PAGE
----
Campus close-up: Birmingham City University

A new campus site is taking shape in the ‘learning quarter’ of Birmingham city centre

January 16, 2014

Perry Barr is a suburb of Birmingham – about three miles north of the city centre – that hosts a greyhound track, the Birmingham Brummies speedway team and the M6 motorway.

Until now, it has also been the main home of Birmingham City University. But a move from Perry Barr is under way – in the face of fierce opposition from some in the area – as the university shifts from eight campuses scattered across Birmingham to two new principal sites on the city centre’s eastern fringe, where there is a major regeneration project to create a “learning quarter”.

Birmingham City’s £180 million development is a transformative change for an institution that started life as the City of Birmingham Polytechnic when five colleges merged in 1971, became the University of Central England in 1992 and was renamed Birmingham City in 2007.

Cliff Allan, the vice-chancellor, said the development “demonstrates the kind of university we are trying to be – which is one without walls, having close interaction with business and industry”.

The first phase of the move is the Parkside Building, which opened last summer. It is home to two of the university’s key areas of strength: the School of Media and the Birmingham Institute of Art and Design (BIAD), an institution established by the city’s industrialists in 1843.

Facilities at the site include four TV studios and two production studios, which will be used by students and industry. Birmingham City says the building offers the “largest university broadcast centre in the UK” and the “largest green-screen studio in the UK” – a type of studio used to film special effects scenes.

Chris O’Neil, executive dean of BIAD, said the university was “talking to one of the UK’s major TV channels to produce a national programme from the facility, with students working as technicians”.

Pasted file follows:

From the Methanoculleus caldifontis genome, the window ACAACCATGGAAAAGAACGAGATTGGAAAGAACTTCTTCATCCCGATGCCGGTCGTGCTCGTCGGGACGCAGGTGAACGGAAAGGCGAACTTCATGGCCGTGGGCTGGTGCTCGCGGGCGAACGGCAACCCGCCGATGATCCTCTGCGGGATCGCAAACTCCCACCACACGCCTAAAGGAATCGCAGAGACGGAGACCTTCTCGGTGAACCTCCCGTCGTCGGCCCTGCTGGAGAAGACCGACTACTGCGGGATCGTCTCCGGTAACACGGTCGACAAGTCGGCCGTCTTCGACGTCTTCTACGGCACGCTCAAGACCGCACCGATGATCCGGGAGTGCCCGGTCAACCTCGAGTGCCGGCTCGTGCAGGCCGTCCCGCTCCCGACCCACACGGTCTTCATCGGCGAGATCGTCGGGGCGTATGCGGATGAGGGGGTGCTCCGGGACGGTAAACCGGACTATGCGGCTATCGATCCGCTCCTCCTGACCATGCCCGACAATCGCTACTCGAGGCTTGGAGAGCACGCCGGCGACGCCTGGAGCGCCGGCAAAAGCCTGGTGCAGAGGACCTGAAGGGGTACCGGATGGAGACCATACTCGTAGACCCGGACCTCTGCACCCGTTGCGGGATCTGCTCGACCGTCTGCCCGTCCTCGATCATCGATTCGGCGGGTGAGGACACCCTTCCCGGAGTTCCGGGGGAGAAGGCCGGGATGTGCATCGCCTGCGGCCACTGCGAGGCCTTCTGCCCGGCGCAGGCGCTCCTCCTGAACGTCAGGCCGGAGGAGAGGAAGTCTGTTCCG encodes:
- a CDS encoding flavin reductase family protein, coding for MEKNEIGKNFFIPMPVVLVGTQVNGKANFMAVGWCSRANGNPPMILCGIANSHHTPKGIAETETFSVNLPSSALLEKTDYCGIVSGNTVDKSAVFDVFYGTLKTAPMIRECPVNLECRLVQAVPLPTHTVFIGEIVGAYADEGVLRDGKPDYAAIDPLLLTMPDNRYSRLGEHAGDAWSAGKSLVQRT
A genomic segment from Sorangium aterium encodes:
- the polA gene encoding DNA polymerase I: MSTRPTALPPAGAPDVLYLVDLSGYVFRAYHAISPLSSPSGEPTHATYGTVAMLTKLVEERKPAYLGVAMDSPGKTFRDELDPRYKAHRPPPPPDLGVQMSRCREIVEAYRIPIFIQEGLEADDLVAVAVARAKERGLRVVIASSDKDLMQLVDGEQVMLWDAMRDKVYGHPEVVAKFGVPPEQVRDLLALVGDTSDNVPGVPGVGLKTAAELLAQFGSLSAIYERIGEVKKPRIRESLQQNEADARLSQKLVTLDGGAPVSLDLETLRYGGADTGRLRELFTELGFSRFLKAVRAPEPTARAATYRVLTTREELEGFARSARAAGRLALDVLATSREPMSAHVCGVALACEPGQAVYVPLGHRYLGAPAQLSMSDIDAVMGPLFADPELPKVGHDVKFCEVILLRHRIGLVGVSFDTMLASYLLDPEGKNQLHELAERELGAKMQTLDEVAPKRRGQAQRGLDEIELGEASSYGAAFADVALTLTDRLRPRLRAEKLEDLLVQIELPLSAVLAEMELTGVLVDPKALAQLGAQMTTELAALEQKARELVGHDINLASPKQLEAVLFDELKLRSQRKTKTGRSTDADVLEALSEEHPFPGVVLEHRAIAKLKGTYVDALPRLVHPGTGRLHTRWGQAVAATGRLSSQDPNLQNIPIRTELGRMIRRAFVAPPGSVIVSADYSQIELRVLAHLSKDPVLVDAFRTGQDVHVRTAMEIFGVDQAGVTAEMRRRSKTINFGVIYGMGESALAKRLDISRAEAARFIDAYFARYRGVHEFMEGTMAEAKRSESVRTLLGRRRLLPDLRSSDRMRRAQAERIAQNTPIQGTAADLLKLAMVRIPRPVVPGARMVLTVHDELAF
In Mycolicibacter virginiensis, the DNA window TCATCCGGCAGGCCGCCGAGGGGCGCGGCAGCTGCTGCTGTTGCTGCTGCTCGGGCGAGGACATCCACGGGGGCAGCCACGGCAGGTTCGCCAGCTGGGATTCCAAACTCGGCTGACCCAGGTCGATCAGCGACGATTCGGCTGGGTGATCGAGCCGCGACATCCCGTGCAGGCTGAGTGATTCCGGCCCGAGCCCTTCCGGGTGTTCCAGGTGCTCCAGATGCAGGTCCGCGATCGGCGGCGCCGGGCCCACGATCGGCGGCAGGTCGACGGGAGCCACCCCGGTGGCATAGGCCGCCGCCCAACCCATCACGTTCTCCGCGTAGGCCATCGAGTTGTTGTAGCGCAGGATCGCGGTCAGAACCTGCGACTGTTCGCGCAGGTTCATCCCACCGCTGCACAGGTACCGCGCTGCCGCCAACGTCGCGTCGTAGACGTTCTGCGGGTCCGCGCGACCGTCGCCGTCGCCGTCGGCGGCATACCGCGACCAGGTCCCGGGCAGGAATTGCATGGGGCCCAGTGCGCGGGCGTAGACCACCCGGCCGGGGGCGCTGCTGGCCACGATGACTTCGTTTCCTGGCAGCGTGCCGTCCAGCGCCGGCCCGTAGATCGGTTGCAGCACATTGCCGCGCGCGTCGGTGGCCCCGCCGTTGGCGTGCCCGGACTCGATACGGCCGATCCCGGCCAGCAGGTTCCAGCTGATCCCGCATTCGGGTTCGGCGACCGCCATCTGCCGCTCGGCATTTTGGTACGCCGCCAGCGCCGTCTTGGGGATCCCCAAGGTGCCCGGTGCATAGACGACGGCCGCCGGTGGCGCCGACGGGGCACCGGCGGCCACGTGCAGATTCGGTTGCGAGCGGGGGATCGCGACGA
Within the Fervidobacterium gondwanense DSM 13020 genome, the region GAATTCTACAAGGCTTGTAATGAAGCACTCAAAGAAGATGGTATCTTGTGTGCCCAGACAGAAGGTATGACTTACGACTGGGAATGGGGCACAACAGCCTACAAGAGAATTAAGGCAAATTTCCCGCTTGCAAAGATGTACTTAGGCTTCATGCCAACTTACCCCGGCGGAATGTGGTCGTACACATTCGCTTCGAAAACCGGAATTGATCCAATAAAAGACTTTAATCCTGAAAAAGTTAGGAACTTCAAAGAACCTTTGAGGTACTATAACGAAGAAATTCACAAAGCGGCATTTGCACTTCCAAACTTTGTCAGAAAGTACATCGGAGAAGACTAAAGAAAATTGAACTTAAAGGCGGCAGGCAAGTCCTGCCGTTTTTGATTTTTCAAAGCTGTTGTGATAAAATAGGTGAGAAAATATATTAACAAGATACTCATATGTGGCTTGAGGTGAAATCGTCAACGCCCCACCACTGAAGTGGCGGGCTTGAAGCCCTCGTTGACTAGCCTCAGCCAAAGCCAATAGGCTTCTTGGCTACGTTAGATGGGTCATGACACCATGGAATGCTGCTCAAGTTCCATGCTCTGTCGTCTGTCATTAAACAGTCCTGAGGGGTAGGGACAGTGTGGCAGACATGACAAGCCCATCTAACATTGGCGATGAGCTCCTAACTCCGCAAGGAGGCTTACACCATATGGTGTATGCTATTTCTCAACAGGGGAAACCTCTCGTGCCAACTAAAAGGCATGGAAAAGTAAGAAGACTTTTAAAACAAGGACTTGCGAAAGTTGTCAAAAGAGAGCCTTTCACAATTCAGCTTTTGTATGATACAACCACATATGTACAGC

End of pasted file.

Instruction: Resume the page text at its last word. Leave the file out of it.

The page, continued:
The second phase of the development is scheduled to open in 2015, hosting all student support services as well as business, law, social science and English.

“The intention is that by 2017 we will have vacated Perry Barr in its entirety,” Professor Allan said.

From the upper floors of the Parkside Building, the location’s potential is clear. Across the road is the railway line that will be the future route of HS2, the new high-speed rail network. Trains will terminate at a new Curzon Street station, creating a gateway to the city just a short walk from the university.

Being in the city centre close to all this major regeneration “makes BCU’s offer much more attractive”, said Professor Allan, a former head of teaching and learning policy at the Higher Education Funding Council for England, who took over at Birmingham City in December 2012.

The university’s neighbours in the Eastside learning quarter will be Aston University (with which it tried to merge in 2003) and Birmingham Metropolitan College, another big provider of higher education.

And across the railway is the area of Digbeth, which Professor Allan described as Birmingham’s “creative and digital industry quarter” – and whose proximity the university considers to be a major asset.

The vice-chancellor said that he was confident about the university’s future in the emerging higher education market – given that its specialisms offer particular attractions to students – and said that the number of applications was growing.

“That enables us to be a bit more selective in terms of who we are accepting,” said Professor Allan, who is comfortable with, and indeed planning for, a small drop in student numbers.

Not everyone shares the vice-chancellor’s enthusiasm about relocating. Some people have opposed Birmingham City’s move, with disquiet even spawning one campaign group called “Give Perry Barr a Chance”. In 2012, Perry Barr’s Labour MP, Khalid Mahmood, said the university’s departure would be “an economic and social disaster” for the area.

Professor Allan said that the university intended to “make sure that the site we vacate is put to good development use”.

He argued that the move made sense because the focus of Birmingham’s cultural and creative industries is in the city centre. But Professor Allan also conceded that “of course there is a feeling of real sadness in departing Perry Barr”.

In numbers

£180m - the cost of Birmingham City University’s new campus development

john.morgan@tsleducation.com

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